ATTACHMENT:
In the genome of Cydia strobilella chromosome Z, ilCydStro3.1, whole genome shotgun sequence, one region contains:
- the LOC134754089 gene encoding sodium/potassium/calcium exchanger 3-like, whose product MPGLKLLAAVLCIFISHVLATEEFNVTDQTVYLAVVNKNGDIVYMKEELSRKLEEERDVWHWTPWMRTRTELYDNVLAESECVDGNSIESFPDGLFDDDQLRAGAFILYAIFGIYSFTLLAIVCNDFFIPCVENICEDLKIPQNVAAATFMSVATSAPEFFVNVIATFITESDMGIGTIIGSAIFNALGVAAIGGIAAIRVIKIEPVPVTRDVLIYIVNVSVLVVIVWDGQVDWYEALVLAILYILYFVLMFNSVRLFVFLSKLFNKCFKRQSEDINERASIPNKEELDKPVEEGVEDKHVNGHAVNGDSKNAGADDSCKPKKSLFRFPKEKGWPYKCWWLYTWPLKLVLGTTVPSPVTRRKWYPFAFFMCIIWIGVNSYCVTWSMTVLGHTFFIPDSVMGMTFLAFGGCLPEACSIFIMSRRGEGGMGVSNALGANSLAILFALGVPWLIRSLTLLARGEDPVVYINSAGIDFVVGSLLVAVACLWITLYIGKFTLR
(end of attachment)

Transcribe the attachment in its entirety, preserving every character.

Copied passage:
In the genome of Cydia strobilella chromosome Z, ilCydStro3.1, whole genome shotgun sequence, one region contains:
- the LOC134754089 gene encoding sodium/potassium/calcium exchanger 3-like, whose product MPGLKLLAAVLCIFISHVLATEEFNVTDQTVYLAVVNKNGDIVYMKEELSRKLEEERDVWHWTPWMRTRTELYDNVLAESECVDGNSIESFPDGLFDDDQLRAGAFILYAIFGIYSFTLLAIVCNDFFIPCVENICEDLKIPQNVAAATFMSVATSAPEFFVNVIATFITESDMGIGTIIGSAIFNALGVAAIGGIAAIRVIKIEPVPVTRDVLIYIVNVSVLVVIVWDGQVDWYEALVLAILYILYFVLMFNSVRLFVFLSKLFNKCFKRQSEDINERASIPNKEELDKPVEEGVEDKHVNGHAVNGDSKNAGADDSCKPKKSLFRFPKEKGWPYKCWWLYTWPLKLVLGTTVPSPVTRRKWYPFAFFMCIIWIGVNSYCVTWSMTVLGHTFFIPDSVMGMTFLAFGGCLPEACSIFIMSRRGEGGMGVSNALGANSLAILFALGVPWLIRSLTLLARGEDPVVYINSAGIDFVVGSLLVAVACLWITLYIGKFTLR